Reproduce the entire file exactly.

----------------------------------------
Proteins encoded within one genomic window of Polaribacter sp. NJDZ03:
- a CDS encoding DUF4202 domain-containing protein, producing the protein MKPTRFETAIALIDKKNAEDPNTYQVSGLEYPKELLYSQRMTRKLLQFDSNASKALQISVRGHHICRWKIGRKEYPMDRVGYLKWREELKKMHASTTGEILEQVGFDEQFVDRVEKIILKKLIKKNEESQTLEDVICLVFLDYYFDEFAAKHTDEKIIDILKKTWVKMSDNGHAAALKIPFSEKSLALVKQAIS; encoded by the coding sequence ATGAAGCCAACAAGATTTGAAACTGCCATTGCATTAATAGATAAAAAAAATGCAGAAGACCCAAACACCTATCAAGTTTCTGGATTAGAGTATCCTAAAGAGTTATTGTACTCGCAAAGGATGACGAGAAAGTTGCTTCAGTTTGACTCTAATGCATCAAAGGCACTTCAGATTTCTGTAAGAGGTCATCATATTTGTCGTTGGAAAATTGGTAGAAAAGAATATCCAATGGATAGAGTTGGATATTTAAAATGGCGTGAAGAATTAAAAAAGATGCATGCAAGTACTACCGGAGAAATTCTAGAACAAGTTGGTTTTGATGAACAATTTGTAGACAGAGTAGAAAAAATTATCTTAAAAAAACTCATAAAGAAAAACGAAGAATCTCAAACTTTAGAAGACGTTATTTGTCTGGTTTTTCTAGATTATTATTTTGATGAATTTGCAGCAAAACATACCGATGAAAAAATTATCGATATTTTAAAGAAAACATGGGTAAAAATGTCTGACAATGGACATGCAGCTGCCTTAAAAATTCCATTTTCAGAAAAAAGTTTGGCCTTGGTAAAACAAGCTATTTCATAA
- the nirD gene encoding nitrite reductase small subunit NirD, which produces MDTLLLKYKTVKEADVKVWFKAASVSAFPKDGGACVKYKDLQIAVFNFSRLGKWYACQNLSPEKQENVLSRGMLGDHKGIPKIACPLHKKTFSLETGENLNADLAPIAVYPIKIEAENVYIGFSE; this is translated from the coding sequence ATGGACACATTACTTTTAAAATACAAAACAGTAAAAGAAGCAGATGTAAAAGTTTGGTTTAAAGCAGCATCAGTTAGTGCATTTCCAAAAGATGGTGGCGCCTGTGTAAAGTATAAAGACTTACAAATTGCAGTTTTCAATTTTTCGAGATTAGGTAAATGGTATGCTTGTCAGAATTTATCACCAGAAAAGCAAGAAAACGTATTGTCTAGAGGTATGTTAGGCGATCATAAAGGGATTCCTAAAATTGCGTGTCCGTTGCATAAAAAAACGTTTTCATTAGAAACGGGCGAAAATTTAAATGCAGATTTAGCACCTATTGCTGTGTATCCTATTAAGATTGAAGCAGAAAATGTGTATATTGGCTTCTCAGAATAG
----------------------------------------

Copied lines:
Proteins encoded within one genomic window of Polaribacter sp. NJDZ03:
- a CDS encoding DUF4202 domain-containing protein, producing the protein MKPTRFETAIALIDKKNAEDPNTYQVSGLEYPKELLYSQRMTRKLLQFDSNASKALQISVRGHHICRWKIGRKEYPMDRVGYLKWREELKKMHASTTGEILEQVGFDEQFVDRVEKIILKKLIKKNEESQTLEDVICLVFLDYYFDEFAAKHTDEKIIDILKKTWVKMSDNGHAAALKIPFSEKSLALVKQAIS; encoded by the coding sequence ATGAAGCCAACAAGATTTGAAACTGCCATTGCATTAATAGATAAAAAAAATGCAGAAGACCCAAACACCTATCAAGTTTCTGGATTAGAGTATCCTAAAGAGTTATTGTACTCGCAAAGGATGACGAGAAAGTTGCTTCAGTTTGACTCTAATGCATCAAAGGCACTTCAGATTTCTGTAAGAGGTCATCATATTTGTCGTTGGAAAATTGGTAGAAAAGAATATCCAATGGATAGAGTTGGATATTTAAAATGGCGTGAAGAATTAAAAAAGATGCATGCAAGTACTACCGGAGAAATTCTAGAACAAGTTGGTTTTGATGAACAATTTGTAGACAGAGTAGAAAAAATTATCTTAAAAAAACTCATAAAGAAAAACGAAGAATCTCAAACTTTAGAAGACGTTATTTGTCTGGTTTTTCTAGATTATTATTTTGATGAATTTGCAGCAAAACATACCGATGAAAAAATTATCGATATTTTAAAGAAAACATGGGTAAAAATGTCTGACAATGGACATGCAGCTGCCTTAAAAATTCCATTTTCAGAAAAAAGTTTGGCCTTGGTAAAACAAGCTATTTCATAA
- the nirD gene encoding nitrite reductase small subunit NirD, which produces MDTLLLKYKTVKEADVKVWFKAASVSAFPKDGGACVKYKDLQIAVFNFSRLGKWYACQNLSPEKQENVLSRGMLGDHKGIPKIACPLHKKTFSLETGENLNADLAPIAVYPIKIEAENVYIGFSE; this is translated from the coding sequence ATGGACACATTACTTTTAAAATACAAAACAGTAAAAGAAGCAGATGTAAAAGTTTGGTTTAAAGCAGCATCAGTTAGTGCATTTCCAAAAGATGGTGGCGCCTGTGTAAAGTATAAAGACTTACAAATTGCAGTTTTCAATTTTTCGAGATTAGGTAAATGGTATGCTTGTCAGAATTTATCACCAGAAAAGCAAGAAAACGTATTGTCTAGAGGTATGTTAGGCGATCATAAAGGGATTCCTAAAATTGCGTGTCCGTTGCATAAAAAAACGTTTTCATTAGAAACGGGCGAAAATTTAAATGCAGATTTAGCACCTATTGCTGTGTATCCTATTAAGATTGAAGCAGAAAATGTGTATATTGGCTTCTCAGAATAG